I'm trying to use gedit as my main editor, and am looking for help with some tricky features. For each of the following, can people help me out with how to install and configure the feature?

  • code folding
  • pylint support
  • splitview support
  • spell check
  • whitespace deletion
  • regex-powered find and replace
  • any other features I should know about?

Tags: Plugins, IDE

7 Answers 7

  • Code Folding

    The plugin throws an error on the command line when you try to fold. But it may be something a good Python programmer could fix in five minutes.

    Apparently code folding is slated to be supported by gedit natively eventually.

  • Pylint

    The one reference to a plugin I found pointed to a bzr branch that no longer exists.

  • Splitview

    I don't use it much, but it does a good enough job for me.

  • Spell Check

    The plugin should be enabled by default. Use Tools > Autocheck Spelling to turn it on.

  • Whitespace Removal

    Removes unnecessary whitespace on saving a file.

  • Regex Search and Replace:

    Extract to your plugins directory, enable, and use Tools > Regex Search & Replace.

  • Others:

    The gedit-plugins package comes with some handy plugins. You should check that out.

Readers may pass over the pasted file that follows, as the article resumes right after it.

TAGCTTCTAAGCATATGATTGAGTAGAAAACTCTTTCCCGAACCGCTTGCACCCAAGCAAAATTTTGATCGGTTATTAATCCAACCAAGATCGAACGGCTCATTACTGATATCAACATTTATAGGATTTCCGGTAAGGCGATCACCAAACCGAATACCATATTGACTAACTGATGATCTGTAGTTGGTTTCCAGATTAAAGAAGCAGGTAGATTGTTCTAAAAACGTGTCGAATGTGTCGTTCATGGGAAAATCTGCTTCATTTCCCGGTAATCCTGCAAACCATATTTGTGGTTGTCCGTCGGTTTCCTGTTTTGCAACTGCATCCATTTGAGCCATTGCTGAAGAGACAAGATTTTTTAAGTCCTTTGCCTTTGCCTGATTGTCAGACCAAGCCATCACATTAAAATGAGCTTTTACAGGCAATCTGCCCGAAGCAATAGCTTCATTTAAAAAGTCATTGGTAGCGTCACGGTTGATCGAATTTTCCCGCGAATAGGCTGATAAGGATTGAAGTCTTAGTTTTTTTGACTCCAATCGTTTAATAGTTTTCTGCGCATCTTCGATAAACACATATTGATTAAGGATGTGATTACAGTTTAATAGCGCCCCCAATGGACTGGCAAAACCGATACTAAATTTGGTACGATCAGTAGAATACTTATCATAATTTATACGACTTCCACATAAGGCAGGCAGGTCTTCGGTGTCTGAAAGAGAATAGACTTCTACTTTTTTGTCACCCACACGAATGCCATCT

• +1 for gedit-plugins package. It's essential if you're writing code in gedit. Also, be sure to disable the file browser plug-in. It's known to cause a significant (and annoying) lag when starting an instance of gedit. Disabling it will make gedit as snappy and quick to start as you'd expect from a lightweight editor. After installing the gedit-plugins package be sure to check out the "Embedded Terminal" plugin. It's pretty convenient if you're doing any significant scripting (such as python). Sep 16, 2010 at 11:34
  • for more info on the 'File Browser Pane' plugin bug see, bugs.launchpad.net/ubuntu/+source/gedit/+bug/280411 Sep 16, 2010 at 11:39

Geany has all of the features you want except inbuilt pylint support (although there is inbuilt syntax checking and you could run pylint using the integrated terminal). Split view and spell checking are available through plugins (packages: geany-plugin*). Geany is lightweight and simple to use - perfect if you are looking for something more advanced than gedit but don't want/need the complexities of a full-blown IDE.

I would suggest installing geany and the extra plugins.
Via the terminal with sudo apt-get install geany
Or install using the Software Center:

Install via the software center

  • Hmmm...checking it out now. So far, so good.
    – mlissner
    Aug 9, 2010 at 19:46
  • Update almost two years later: Geany is superior to gedit, but if you conquer the Eclipse learning curve, you win.
    – mlissner
    Apr 29, 2012 at 18:40

See http://live.gnome.org/Gedit/Plugins

You install them by downloading the plugin's files and copying them to ~/.gnome2/gedit/plugins.

  • I was hoping for a little more detail. I've found I've had to do a lot of shopping and work for many of these. Like code folding: Had to install the add-on, turn it on, then use alt-z, I think, to make it work. Except it only kinda works some of the time - I'm not sure when.